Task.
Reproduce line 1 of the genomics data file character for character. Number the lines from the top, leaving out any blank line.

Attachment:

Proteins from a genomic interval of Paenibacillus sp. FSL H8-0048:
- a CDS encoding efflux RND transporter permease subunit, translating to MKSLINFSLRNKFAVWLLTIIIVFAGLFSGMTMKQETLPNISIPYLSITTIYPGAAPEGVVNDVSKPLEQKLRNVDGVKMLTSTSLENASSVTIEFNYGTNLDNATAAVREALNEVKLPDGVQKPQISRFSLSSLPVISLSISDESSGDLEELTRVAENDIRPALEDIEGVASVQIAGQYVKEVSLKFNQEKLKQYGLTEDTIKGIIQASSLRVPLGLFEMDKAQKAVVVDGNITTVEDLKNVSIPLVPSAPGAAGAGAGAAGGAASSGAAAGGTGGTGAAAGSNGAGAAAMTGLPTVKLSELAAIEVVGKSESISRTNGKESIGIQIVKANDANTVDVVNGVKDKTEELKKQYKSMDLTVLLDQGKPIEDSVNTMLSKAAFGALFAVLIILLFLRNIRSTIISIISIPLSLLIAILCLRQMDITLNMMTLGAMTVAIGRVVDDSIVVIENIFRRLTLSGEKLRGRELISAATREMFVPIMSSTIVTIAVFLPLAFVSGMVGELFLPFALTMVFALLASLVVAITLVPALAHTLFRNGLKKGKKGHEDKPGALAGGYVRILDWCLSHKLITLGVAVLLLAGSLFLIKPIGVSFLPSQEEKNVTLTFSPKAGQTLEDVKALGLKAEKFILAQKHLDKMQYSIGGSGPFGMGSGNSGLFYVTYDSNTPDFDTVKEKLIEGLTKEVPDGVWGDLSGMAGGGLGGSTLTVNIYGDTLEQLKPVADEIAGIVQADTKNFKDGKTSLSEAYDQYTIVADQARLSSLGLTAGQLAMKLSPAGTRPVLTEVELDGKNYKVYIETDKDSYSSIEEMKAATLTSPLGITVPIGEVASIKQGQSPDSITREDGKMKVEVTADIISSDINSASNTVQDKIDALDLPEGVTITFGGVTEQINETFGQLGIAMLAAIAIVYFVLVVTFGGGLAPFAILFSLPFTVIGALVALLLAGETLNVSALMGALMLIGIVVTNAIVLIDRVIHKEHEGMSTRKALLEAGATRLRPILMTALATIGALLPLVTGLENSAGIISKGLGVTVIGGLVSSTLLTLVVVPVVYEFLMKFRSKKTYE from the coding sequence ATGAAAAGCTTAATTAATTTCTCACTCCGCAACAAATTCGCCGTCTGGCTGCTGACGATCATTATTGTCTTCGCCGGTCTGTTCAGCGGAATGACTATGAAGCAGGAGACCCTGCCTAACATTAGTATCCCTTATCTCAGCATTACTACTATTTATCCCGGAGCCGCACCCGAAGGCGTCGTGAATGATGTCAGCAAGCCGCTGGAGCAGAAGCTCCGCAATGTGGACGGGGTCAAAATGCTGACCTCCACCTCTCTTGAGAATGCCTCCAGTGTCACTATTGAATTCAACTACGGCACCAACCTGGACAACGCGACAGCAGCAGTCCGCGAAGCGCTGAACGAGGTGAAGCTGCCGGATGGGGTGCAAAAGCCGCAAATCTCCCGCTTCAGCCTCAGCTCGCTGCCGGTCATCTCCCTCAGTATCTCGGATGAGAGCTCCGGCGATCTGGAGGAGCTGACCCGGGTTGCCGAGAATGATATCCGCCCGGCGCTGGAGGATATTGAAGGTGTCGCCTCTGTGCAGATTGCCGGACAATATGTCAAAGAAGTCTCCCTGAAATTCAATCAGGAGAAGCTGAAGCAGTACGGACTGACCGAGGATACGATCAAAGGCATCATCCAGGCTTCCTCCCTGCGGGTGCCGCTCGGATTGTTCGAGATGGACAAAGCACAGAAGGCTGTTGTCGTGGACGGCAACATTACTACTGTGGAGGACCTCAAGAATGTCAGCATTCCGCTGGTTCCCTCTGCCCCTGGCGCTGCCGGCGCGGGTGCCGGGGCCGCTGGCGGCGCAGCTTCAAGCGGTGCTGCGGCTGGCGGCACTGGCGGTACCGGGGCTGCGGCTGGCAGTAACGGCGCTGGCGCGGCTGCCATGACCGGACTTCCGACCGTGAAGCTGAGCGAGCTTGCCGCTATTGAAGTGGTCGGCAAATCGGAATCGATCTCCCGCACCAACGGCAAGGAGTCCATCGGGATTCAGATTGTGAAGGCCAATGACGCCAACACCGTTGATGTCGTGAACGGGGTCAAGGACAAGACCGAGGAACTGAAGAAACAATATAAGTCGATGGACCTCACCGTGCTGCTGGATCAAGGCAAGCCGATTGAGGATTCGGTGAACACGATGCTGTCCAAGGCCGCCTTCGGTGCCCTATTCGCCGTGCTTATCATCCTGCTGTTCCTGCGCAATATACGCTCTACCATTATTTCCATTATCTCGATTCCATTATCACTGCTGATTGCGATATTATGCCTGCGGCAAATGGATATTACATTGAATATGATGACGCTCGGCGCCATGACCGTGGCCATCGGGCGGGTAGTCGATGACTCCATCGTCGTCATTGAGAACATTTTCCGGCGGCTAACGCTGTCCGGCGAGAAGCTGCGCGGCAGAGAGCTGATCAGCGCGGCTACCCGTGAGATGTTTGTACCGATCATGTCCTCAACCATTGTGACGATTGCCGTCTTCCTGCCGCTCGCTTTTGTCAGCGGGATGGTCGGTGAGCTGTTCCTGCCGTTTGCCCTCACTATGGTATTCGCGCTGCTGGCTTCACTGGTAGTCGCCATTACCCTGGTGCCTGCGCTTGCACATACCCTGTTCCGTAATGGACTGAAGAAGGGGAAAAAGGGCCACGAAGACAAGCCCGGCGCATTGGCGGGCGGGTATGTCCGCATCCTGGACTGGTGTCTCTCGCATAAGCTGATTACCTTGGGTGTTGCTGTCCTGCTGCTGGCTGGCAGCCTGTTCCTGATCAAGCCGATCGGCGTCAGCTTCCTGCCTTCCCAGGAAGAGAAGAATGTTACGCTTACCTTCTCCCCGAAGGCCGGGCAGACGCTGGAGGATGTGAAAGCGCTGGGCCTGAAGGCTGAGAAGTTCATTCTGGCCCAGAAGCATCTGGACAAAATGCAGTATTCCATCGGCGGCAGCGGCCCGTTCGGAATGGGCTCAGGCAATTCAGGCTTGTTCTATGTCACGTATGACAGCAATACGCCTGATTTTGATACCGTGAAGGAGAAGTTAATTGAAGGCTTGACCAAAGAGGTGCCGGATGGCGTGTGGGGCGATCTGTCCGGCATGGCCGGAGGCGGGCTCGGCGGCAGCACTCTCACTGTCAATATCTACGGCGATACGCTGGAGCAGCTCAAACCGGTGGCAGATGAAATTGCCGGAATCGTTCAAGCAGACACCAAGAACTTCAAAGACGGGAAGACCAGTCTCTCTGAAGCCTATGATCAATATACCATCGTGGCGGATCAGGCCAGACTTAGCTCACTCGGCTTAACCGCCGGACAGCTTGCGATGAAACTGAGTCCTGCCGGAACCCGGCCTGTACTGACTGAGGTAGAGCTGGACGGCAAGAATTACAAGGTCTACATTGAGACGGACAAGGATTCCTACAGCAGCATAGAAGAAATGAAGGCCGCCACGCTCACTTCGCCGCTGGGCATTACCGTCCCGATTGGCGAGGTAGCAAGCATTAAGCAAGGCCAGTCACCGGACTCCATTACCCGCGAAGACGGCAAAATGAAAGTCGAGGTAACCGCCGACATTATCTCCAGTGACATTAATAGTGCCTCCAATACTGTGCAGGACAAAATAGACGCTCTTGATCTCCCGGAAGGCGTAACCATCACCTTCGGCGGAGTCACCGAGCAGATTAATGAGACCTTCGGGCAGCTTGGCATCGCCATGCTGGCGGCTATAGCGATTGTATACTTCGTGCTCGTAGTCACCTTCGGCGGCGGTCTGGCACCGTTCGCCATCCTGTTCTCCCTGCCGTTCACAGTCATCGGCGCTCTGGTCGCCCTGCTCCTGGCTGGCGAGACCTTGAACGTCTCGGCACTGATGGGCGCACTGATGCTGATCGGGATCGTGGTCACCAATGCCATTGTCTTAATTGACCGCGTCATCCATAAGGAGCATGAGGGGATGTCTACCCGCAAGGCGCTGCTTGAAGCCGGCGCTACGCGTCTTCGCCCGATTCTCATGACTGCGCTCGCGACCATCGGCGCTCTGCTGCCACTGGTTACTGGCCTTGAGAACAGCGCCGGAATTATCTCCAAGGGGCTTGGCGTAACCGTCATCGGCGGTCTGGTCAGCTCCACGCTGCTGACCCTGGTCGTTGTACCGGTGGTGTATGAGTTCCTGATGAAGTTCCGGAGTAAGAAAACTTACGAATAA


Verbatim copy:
Proteins from a genomic interval of Paenibacillus sp. FSL H8-0048: